Strategically-directed support would be provided for research and development of enabling technologies and innovation resulting in numerous products required for industrial operations in space as well as people-oriented functions and services ranging from healthcare and housing to space agriculture and space hotels. Innovative approaches to public-private partnerships and guarantees and other incentives would allow even small business to operate with a long-term perspective on space ventures. The space frontier will be opened through international cooperation and public-private partnerships. The ILD is a framework for international action where all states, large and small, can cooperate to develop the promise of space.

But in a year or two, perhaps sooner, the Trump Administration will publicly announce a new space strategy. The message of the inaugural address was “America First.” How a framework for international cooperation to explore and industrially develop the Moon and cislunar space might fit is unclear. Could President Trump announce a US-led effort to achieve breakthrough to a self-sustaining space economy at the upcoming G20 Summit?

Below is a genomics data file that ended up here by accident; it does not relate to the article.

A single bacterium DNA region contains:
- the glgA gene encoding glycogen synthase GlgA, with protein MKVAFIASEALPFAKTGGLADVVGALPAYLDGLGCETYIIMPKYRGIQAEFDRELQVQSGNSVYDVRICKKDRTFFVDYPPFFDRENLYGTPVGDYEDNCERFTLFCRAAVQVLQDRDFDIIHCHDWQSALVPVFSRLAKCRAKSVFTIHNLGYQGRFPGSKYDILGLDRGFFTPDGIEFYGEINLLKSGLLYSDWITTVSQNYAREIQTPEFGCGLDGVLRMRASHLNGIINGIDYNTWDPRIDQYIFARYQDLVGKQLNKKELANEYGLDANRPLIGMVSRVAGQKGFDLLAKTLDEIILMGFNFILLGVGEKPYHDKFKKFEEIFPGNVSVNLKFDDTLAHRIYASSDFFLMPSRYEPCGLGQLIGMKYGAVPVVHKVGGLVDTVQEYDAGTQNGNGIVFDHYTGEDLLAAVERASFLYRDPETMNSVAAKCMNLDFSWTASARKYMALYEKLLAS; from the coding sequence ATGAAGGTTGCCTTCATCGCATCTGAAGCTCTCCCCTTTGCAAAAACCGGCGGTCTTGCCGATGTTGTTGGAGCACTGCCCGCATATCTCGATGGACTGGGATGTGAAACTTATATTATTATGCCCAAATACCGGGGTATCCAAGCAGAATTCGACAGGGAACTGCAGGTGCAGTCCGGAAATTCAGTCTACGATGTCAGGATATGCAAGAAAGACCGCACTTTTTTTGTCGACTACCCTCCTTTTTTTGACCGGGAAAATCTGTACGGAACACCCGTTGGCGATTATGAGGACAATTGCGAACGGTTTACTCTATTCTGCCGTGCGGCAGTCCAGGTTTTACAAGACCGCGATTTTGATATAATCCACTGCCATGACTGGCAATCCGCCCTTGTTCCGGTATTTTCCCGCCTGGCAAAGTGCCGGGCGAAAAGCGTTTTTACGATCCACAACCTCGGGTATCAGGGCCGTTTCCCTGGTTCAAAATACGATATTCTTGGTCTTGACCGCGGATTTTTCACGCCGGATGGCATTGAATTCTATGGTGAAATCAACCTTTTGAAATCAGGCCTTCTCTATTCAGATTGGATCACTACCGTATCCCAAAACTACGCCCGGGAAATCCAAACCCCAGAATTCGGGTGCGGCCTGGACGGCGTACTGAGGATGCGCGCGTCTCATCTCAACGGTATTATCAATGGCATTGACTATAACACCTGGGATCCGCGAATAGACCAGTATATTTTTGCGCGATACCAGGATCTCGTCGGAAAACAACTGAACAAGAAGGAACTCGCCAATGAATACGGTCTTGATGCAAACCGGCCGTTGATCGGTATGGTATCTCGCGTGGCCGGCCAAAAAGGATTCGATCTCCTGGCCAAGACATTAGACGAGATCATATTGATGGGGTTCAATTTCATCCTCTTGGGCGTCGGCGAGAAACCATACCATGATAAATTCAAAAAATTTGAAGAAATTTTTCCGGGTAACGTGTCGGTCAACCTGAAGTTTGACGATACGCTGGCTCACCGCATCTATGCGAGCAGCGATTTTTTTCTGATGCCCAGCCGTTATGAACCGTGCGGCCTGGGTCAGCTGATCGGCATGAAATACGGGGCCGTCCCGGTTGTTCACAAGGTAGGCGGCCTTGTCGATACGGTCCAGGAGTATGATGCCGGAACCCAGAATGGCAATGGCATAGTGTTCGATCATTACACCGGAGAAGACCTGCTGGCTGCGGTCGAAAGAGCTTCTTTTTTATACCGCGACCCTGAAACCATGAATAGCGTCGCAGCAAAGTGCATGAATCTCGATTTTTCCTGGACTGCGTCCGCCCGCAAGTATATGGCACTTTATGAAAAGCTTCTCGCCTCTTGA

The ILD is a framework for international action where all states interested in space development can cooperate. ILD envisions China and the US working together in space along with other countries. While early words from the Trump Administration point to challenges in international cooperation, space involves long term development where long-term mutual interests can be pursued without affecting nearer term concerns.